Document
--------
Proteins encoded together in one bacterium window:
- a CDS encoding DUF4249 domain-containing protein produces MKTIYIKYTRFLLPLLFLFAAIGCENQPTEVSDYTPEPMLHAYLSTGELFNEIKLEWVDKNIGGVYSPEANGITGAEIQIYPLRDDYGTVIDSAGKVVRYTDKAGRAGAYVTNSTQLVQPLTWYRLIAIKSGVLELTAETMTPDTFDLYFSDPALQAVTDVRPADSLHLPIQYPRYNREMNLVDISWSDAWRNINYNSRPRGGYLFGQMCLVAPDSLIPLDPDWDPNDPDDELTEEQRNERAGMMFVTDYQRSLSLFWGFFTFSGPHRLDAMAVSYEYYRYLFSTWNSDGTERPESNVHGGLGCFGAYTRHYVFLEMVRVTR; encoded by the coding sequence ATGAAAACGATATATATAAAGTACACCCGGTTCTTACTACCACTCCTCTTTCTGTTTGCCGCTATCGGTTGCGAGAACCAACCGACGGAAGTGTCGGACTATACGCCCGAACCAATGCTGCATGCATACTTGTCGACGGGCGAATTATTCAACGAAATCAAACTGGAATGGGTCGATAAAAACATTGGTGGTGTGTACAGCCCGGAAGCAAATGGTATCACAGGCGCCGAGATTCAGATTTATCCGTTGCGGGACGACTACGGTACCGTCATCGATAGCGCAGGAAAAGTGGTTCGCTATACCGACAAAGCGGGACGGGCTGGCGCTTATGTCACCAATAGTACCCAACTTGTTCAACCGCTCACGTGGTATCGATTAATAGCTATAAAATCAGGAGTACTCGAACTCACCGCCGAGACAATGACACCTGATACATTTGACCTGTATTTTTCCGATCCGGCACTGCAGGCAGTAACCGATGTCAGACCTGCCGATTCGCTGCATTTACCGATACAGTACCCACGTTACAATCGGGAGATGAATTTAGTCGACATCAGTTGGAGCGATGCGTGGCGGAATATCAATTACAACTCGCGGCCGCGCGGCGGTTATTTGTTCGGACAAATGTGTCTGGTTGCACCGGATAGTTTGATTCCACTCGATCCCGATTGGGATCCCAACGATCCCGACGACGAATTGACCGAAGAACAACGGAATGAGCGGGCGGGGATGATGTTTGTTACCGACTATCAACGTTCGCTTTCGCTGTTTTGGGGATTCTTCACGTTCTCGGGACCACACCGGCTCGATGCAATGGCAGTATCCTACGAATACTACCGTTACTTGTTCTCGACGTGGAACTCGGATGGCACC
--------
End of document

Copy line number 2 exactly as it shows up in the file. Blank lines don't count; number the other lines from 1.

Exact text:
- a CDS encoding DUF4249 domain-containing protein produces MKTIYIKYTRFLLPLLFLFAAIGCENQPTEVSDYTPEPMLHAYLSTGELFNEIKLEWVDKNIGGVYSPEANGITGAEIQIYPLRDDYGTVIDSAGKVVRYTDKAGRAGAYVTNSTQLVQPLTWYRLIAIKSGVLELTAETMTPDTFDLYFSDPALQAVTDVRPADSLHLPIQYPRYNREMNLVDISWSDAWRNINYNSRPRGGYLFGQMCLVAPDSLIPLDPDWDPNDPDDELTEEQRNERAGMMFVTDYQRSLSLFWGFFTFSGPHRLDAMAVSYEYYRYLFSTWNSDGTERPESNVHGGLGCFGAYTRHYVFLEMVRVTR; encoded by the coding sequence ATGAAAACGATATATATAAAGTACACCCGGTTCTTACTACCACTCCTCTTTCTGTTTGCCGCTATCGGTTGCGAGAACCAACCGACGGAAGTGTCGGACTATACGCCCGAACCAATGCTGCATGCATACTTGTCGACGGGCGAATTATTCAACGAAATCAAACTGGAATGGGTCGATAAAAACATTGGTGGTGTGTACAGCCCGGAAGCAAATGGTATCACAGGCGCCGAGATTCAGATTTATCCGTTGCGGGACGACTACGGTACCGTCATCGATAGCGCAGGAAAAGTGGTTCGCTATACCGACAAAGCGGGACGGGCTGGCGCTTATGTCACCAATAGTACCCAACTTGTTCAACCGCTCACGTGGTATCGATTAATAGCTATAAAATCAGGAGTACTCGAACTCACCGCCGAGACAATGACACCTGATACATTTGACCTGTATTTTTCCGATCCGGCACTGCAGGCAGTAACCGATGTCAGACCTGCCGATTCGCTGCATTTACCGATACAGTACCCACGTTACAATCGGGAGATGAATTTAGTCGACATCAGTTGGAGCGATGCGTGGCGGAATATCAATTACAACTCGCGGCCGCGCGGCGGTTATTTGTTCGGACAAATGTGTCTGGTTGCACCGGATAGTTTGATTCCACTCGATCCCGATTGGGATCCCAACGATCCCGACGACGAATTGACCGAAGAACAACGGAATGAGCGGGCGGGGATGATGTTTGTTACCGACTATCAACGTTCGCTTTCGCTGTTTTGGGGATTCTTCACGTTCTCGGGACCACACCGGCTCGATGCAATGGCAGTATCCTACGAATACTACCGTTACTTGTTCTCGACGTGGAACTCGGATGGCACC